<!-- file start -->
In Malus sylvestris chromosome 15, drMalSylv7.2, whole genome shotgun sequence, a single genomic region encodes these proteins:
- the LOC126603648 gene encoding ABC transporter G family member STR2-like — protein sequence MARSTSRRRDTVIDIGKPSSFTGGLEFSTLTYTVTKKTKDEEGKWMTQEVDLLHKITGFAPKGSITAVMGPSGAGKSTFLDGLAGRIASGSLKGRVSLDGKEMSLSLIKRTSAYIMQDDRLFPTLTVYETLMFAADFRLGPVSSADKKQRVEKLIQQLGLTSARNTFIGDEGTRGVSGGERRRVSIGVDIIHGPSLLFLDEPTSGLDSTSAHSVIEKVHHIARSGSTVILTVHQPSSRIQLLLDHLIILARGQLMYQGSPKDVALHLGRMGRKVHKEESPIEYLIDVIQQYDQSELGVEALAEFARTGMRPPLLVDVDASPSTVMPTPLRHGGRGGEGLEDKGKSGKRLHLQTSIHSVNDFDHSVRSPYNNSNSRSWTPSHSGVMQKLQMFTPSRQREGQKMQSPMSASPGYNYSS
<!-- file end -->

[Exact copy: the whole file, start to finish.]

In Malus sylvestris chromosome 15, drMalSylv7.2, whole genome shotgun sequence, a single genomic region encodes these proteins:
- the LOC126603648 gene encoding ABC transporter G family member STR2-like — protein sequence MARSTSRRRDTVIDIGKPSSFTGGLEFSTLTYTVTKKTKDEEGKWMTQEVDLLHKITGFAPKGSITAVMGPSGAGKSTFLDGLAGRIASGSLKGRVSLDGKEMSLSLIKRTSAYIMQDDRLFPTLTVYETLMFAADFRLGPVSSADKKQRVEKLIQQLGLTSARNTFIGDEGTRGVSGGERRRVSIGVDIIHGPSLLFLDEPTSGLDSTSAHSVIEKVHHIARSGSTVILTVHQPSSRIQLLLDHLIILARGQLMYQGSPKDVALHLGRMGRKVHKEESPIEYLIDVIQQYDQSELGVEALAEFARTGMRPPLLVDVDASPSTVMPTPLRHGGRGGEGLEDKGKSGKRLHLQTSIHSVNDFDHSVRSPYNNSNSRSWTPSHSGVMQKLQMFTPSRQREGQKMQSPMSASPGYNYSS